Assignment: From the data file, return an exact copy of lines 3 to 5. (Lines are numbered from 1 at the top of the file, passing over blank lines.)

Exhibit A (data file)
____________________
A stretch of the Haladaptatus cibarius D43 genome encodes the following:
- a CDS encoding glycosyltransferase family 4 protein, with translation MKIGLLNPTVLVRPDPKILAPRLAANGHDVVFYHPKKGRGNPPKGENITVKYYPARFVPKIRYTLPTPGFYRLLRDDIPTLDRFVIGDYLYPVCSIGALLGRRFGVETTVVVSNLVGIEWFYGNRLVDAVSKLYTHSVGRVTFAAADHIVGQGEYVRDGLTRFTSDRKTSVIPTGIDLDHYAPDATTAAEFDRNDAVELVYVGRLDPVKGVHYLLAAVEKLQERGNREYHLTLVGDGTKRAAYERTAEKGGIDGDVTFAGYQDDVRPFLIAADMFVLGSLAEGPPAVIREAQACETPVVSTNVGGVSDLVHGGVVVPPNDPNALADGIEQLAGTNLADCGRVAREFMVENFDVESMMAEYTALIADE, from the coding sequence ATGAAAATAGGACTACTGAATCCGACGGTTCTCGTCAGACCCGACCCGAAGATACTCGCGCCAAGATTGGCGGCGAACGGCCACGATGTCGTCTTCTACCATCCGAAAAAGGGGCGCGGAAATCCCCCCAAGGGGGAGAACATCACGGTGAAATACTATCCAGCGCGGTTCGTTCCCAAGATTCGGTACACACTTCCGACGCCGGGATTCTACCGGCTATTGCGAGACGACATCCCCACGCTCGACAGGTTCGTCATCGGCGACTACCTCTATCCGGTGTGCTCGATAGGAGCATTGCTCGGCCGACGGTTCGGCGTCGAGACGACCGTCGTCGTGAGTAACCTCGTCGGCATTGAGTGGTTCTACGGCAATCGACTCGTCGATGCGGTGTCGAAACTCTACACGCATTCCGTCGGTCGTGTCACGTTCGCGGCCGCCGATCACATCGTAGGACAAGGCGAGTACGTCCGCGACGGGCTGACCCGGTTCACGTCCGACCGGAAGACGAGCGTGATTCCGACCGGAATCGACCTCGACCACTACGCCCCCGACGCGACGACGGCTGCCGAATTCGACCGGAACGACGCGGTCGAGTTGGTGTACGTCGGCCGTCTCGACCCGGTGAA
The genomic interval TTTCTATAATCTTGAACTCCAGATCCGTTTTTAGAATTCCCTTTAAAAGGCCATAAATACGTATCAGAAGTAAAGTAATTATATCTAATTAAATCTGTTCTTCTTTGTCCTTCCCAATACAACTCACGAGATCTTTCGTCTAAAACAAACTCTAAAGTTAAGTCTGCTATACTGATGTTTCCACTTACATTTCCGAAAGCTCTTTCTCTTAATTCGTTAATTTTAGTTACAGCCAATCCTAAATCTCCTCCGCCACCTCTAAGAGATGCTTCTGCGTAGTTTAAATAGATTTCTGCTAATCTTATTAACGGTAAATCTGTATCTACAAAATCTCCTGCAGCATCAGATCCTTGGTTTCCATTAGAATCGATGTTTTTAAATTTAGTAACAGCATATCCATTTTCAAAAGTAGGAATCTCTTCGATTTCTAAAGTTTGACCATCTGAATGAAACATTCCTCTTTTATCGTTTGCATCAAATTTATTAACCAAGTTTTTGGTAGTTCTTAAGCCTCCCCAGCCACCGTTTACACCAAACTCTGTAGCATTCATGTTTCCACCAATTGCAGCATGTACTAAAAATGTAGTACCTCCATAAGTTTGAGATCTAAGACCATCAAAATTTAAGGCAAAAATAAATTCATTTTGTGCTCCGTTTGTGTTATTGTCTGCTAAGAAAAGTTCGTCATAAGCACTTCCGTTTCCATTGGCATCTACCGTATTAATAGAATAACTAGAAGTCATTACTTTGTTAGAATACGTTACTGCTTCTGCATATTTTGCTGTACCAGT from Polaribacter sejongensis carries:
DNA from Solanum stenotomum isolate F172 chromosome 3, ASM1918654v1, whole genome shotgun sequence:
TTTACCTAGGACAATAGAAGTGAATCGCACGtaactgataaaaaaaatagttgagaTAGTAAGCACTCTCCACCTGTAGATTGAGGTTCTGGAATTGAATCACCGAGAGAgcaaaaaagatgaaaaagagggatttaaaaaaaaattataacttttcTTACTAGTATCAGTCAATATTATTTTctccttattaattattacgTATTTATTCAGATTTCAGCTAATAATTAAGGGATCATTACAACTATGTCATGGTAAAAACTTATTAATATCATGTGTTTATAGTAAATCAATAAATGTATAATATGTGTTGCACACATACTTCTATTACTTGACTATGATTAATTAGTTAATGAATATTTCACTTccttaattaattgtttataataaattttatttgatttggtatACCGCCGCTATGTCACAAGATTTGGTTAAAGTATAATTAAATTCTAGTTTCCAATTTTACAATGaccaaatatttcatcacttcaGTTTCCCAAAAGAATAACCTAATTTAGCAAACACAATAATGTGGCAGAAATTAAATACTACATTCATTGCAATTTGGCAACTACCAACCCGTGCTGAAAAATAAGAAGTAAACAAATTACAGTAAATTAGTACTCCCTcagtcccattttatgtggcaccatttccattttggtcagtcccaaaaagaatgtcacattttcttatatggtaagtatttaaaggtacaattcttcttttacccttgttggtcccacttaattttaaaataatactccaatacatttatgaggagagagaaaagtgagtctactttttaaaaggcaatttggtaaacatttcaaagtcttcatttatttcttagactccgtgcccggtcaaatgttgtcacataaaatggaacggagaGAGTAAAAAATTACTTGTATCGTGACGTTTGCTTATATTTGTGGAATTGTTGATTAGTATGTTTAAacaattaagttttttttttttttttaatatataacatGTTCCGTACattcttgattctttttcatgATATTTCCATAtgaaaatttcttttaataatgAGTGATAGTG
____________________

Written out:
The genomic interval TTTCTATAATCTTGAACTCCAGATCCGTTTTTAGAATTCCCTTTAAAAGGCCATAAATACGTATCAGAAGTAAAGTAATTATATCTAATTAAATCTGTTCTTCTTTGTCCTTCCCAATACAACTCACGAGATCTTTCGTCTAAAACAAACTCTAAAGTTAAGTCTGCTATACTGATGTTTCCACTTACATTTCCGAAAGCTCTTTCTCTTAATTCGTTAATTTTAGTTACAGCCAATCCTAAATCTCCTCCGCCACCTCTAAGAGATGCTTCTGCGTAGTTTAAATAGATTTCTGCTAATCTTATTAACGGTAAATCTGTATCTACAAAATCTCCTGCAGCATCAGATCCTTGGTTTCCATTAGAATCGATGTTTTTAAATTTAGTAACAGCATATCCATTTTCAAAAGTAGGAATCTCTTCGATTTCTAAAGTTTGACCATCTGAATGAAACATTCCTCTTTTATCGTTTGCATCAAATTTATTAACCAAGTTTTTGGTAGTTCTTAAGCCTCCCCAGCCACCGTTTACACCAAACTCTGTAGCATTCATGTTTCCACCAATTGCAGCATGTACTAAAAATGTAGTACCTCCATAAGTTTGAGATCTAAGACCATCAAAATTTAAGGCAAAAATAAATTCATTTTGTGCTCCGTTTGTGTTATTGTCTGCTAAGAAAAGTTCGTCATAAGCACTTCCGTTTCCATTGGCATCTACCGTATTAATAGAATAACTAGAAGTCATTACTTTGTTAGAATACGTTACTGCTTCTGCATATTTTGCTGTACCAGT from Polaribacter sejongensis carries:
DNA from Solanum stenotomum isolate F172 chromosome 3, ASM1918654v1, whole genome shotgun sequence:
TTTACCTAGGACAATAGAAGTGAATCGCACGtaactgataaaaaaaatagttgagaTAGTAAGCACTCTCCACCTGTAGATTGAGGTTCTGGAATTGAATCACCGAGAGAgcaaaaaagatgaaaaagagggatttaaaaaaaaattataacttttcTTACTAGTATCAGTCAATATTATTTTctccttattaattattacgTATTTATTCAGATTTCAGCTAATAATTAAGGGATCATTACAACTATGTCATGGTAAAAACTTATTAATATCATGTGTTTATAGTAAATCAATAAATGTATAATATGTGTTGCACACATACTTCTATTACTTGACTATGATTAATTAGTTAATGAATATTTCACTTccttaattaattgtttataataaattttatttgatttggtatACCGCCGCTATGTCACAAGATTTGGTTAAAGTATAATTAAATTCTAGTTTCCAATTTTACAATGaccaaatatttcatcacttcaGTTTCCCAAAAGAATAACCTAATTTAGCAAACACAATAATGTGGCAGAAATTAAATACTACATTCATTGCAATTTGGCAACTACCAACCCGTGCTGAAAAATAAGAAGTAAACAAATTACAGTAAATTAGTACTCCCTcagtcccattttatgtggcaccatttccattttggtcagtcccaaaaagaatgtcacattttcttatatggtaagtatttaaaggtacaattcttcttttacccttgttggtcccacttaattttaaaataatactccaatacatttatgaggagagagaaaagtgagtctactttttaaaaggcaatttggtaaacatttcaaagtcttcatttatttcttagactccgtgcccggtcaaatgttgtcacataaaatggaacggagaGAGTAAAAAATTACTTGTATCGTGACGTTTGCTTATATTTGTGGAATTGTTGATTAGTATGTTTAAacaattaagttttttttttttttttaatatataacatGTTCCGTACattcttgattctttttcatgATATTTCCATAtgaaaatttcttttaataatgAGTGATAGTG